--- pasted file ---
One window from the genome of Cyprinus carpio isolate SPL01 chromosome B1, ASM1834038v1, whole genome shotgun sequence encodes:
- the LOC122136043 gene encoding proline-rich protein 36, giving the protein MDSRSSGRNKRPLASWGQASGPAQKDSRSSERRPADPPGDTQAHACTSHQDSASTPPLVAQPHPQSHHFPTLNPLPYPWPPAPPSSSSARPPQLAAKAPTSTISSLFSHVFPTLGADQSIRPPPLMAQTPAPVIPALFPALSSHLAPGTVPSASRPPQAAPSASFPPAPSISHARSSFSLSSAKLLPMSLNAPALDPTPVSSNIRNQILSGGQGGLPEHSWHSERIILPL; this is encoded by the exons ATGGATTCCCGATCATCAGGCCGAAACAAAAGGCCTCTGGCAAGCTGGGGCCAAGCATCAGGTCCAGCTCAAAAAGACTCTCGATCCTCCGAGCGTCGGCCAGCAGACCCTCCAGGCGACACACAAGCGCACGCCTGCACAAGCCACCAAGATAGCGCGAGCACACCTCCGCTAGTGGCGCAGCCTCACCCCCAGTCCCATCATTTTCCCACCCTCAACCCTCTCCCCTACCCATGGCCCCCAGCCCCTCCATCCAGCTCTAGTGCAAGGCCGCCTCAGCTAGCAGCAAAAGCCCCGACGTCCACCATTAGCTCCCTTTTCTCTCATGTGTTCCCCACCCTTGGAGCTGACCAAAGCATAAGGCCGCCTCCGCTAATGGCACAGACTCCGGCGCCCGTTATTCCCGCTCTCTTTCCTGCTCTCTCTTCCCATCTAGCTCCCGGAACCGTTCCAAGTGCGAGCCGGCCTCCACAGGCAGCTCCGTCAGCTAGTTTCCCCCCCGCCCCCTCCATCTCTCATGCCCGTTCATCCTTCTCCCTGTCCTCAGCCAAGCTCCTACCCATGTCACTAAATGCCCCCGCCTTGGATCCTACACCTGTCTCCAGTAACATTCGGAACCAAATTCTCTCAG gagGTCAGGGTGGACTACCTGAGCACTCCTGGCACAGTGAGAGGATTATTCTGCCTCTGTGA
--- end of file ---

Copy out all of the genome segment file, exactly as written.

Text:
One window from the genome of Cyprinus carpio isolate SPL01 chromosome B1, ASM1834038v1, whole genome shotgun sequence encodes:
- the LOC122136043 gene encoding proline-rich protein 36, giving the protein MDSRSSGRNKRPLASWGQASGPAQKDSRSSERRPADPPGDTQAHACTSHQDSASTPPLVAQPHPQSHHFPTLNPLPYPWPPAPPSSSSARPPQLAAKAPTSTISSLFSHVFPTLGADQSIRPPPLMAQTPAPVIPALFPALSSHLAPGTVPSASRPPQAAPSASFPPAPSISHARSSFSLSSAKLLPMSLNAPALDPTPVSSNIRNQILSGGQGGLPEHSWHSERIILPL; this is encoded by the exons ATGGATTCCCGATCATCAGGCCGAAACAAAAGGCCTCTGGCAAGCTGGGGCCAAGCATCAGGTCCAGCTCAAAAAGACTCTCGATCCTCCGAGCGTCGGCCAGCAGACCCTCCAGGCGACACACAAGCGCACGCCTGCACAAGCCACCAAGATAGCGCGAGCACACCTCCGCTAGTGGCGCAGCCTCACCCCCAGTCCCATCATTTTCCCACCCTCAACCCTCTCCCCTACCCATGGCCCCCAGCCCCTCCATCCAGCTCTAGTGCAAGGCCGCCTCAGCTAGCAGCAAAAGCCCCGACGTCCACCATTAGCTCCCTTTTCTCTCATGTGTTCCCCACCCTTGGAGCTGACCAAAGCATAAGGCCGCCTCCGCTAATGGCACAGACTCCGGCGCCCGTTATTCCCGCTCTCTTTCCTGCTCTCTCTTCCCATCTAGCTCCCGGAACCGTTCCAAGTGCGAGCCGGCCTCCACAGGCAGCTCCGTCAGCTAGTTTCCCCCCCGCCCCCTCCATCTCTCATGCCCGTTCATCCTTCTCCCTGTCCTCAGCCAAGCTCCTACCCATGTCACTAAATGCCCCCGCCTTGGATCCTACACCTGTCTCCAGTAACATTCGGAACCAAATTCTCTCAG gagGTCAGGGTGGACTACCTGAGCACTCCTGGCACAGTGAGAGGATTATTCTGCCTCTGTGA